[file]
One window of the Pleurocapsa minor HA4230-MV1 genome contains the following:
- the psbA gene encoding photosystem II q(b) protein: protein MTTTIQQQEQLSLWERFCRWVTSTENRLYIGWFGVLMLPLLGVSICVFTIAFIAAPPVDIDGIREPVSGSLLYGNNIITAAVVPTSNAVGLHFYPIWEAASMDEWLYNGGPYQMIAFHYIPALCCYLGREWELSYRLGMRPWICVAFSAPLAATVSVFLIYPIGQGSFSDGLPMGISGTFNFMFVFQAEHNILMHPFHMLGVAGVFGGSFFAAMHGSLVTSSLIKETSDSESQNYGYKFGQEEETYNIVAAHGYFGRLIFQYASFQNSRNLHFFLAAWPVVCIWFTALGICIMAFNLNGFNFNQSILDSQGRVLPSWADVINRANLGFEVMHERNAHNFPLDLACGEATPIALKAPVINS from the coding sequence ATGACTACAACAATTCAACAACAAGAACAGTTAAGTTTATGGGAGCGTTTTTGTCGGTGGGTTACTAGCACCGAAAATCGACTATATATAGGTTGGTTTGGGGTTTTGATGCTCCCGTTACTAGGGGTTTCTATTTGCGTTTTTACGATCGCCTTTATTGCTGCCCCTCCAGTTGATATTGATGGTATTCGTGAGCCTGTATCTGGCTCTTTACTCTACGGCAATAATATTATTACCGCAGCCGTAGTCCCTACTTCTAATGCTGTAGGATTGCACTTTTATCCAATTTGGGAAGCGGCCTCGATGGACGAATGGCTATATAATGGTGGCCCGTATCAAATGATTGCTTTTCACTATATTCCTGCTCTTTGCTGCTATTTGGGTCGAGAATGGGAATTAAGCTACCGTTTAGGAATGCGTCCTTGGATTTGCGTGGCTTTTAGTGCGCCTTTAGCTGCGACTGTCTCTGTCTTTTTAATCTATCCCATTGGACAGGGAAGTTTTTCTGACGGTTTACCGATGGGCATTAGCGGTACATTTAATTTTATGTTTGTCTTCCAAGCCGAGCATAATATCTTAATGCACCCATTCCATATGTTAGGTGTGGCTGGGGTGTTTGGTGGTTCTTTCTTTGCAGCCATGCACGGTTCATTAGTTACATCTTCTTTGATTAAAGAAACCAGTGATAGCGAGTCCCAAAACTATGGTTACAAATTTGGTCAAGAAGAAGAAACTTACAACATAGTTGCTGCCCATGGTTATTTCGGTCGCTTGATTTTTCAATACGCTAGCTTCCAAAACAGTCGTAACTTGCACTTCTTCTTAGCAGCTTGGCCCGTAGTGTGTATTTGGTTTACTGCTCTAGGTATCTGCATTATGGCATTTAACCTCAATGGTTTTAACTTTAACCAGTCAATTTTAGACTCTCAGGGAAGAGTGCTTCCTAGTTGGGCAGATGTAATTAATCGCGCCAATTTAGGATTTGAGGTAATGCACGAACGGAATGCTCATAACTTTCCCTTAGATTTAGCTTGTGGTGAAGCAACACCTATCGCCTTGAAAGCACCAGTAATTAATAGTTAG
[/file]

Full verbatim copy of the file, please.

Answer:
One window of the Pleurocapsa minor HA4230-MV1 genome contains the following:
- the psbA gene encoding photosystem II q(b) protein: protein MTTTIQQQEQLSLWERFCRWVTSTENRLYIGWFGVLMLPLLGVSICVFTIAFIAAPPVDIDGIREPVSGSLLYGNNIITAAVVPTSNAVGLHFYPIWEAASMDEWLYNGGPYQMIAFHYIPALCCYLGREWELSYRLGMRPWICVAFSAPLAATVSVFLIYPIGQGSFSDGLPMGISGTFNFMFVFQAEHNILMHPFHMLGVAGVFGGSFFAAMHGSLVTSSLIKETSDSESQNYGYKFGQEEETYNIVAAHGYFGRLIFQYASFQNSRNLHFFLAAWPVVCIWFTALGICIMAFNLNGFNFNQSILDSQGRVLPSWADVINRANLGFEVMHERNAHNFPLDLACGEATPIALKAPVINS from the coding sequence ATGACTACAACAATTCAACAACAAGAACAGTTAAGTTTATGGGAGCGTTTTTGTCGGTGGGTTACTAGCACCGAAAATCGACTATATATAGGTTGGTTTGGGGTTTTGATGCTCCCGTTACTAGGGGTTTCTATTTGCGTTTTTACGATCGCCTTTATTGCTGCCCCTCCAGTTGATATTGATGGTATTCGTGAGCCTGTATCTGGCTCTTTACTCTACGGCAATAATATTATTACCGCAGCCGTAGTCCCTACTTCTAATGCTGTAGGATTGCACTTTTATCCAATTTGGGAAGCGGCCTCGATGGACGAATGGCTATATAATGGTGGCCCGTATCAAATGATTGCTTTTCACTATATTCCTGCTCTTTGCTGCTATTTGGGTCGAGAATGGGAATTAAGCTACCGTTTAGGAATGCGTCCTTGGATTTGCGTGGCTTTTAGTGCGCCTTTAGCTGCGACTGTCTCTGTCTTTTTAATCTATCCCATTGGACAGGGAAGTTTTTCTGACGGTTTACCGATGGGCATTAGCGGTACATTTAATTTTATGTTTGTCTTCCAAGCCGAGCATAATATCTTAATGCACCCATTCCATATGTTAGGTGTGGCTGGGGTGTTTGGTGGTTCTTTCTTTGCAGCCATGCACGGTTCATTAGTTACATCTTCTTTGATTAAAGAAACCAGTGATAGCGAGTCCCAAAACTATGGTTACAAATTTGGTCAAGAAGAAGAAACTTACAACATAGTTGCTGCCCATGGTTATTTCGGTCGCTTGATTTTTCAATACGCTAGCTTCCAAAACAGTCGTAACTTGCACTTCTTCTTAGCAGCTTGGCCCGTAGTGTGTATTTGGTTTACTGCTCTAGGTATCTGCATTATGGCATTTAACCTCAATGGTTTTAACTTTAACCAGTCAATTTTAGACTCTCAGGGAAGAGTGCTTCCTAGTTGGGCAGATGTAATTAATCGCGCCAATTTAGGATTTGAGGTAATGCACGAACGGAATGCTCATAACTTTCCCTTAGATTTAGCTTGTGGTGAAGCAACACCTATCGCCTTGAAAGCACCAGTAATTAATAGTTAG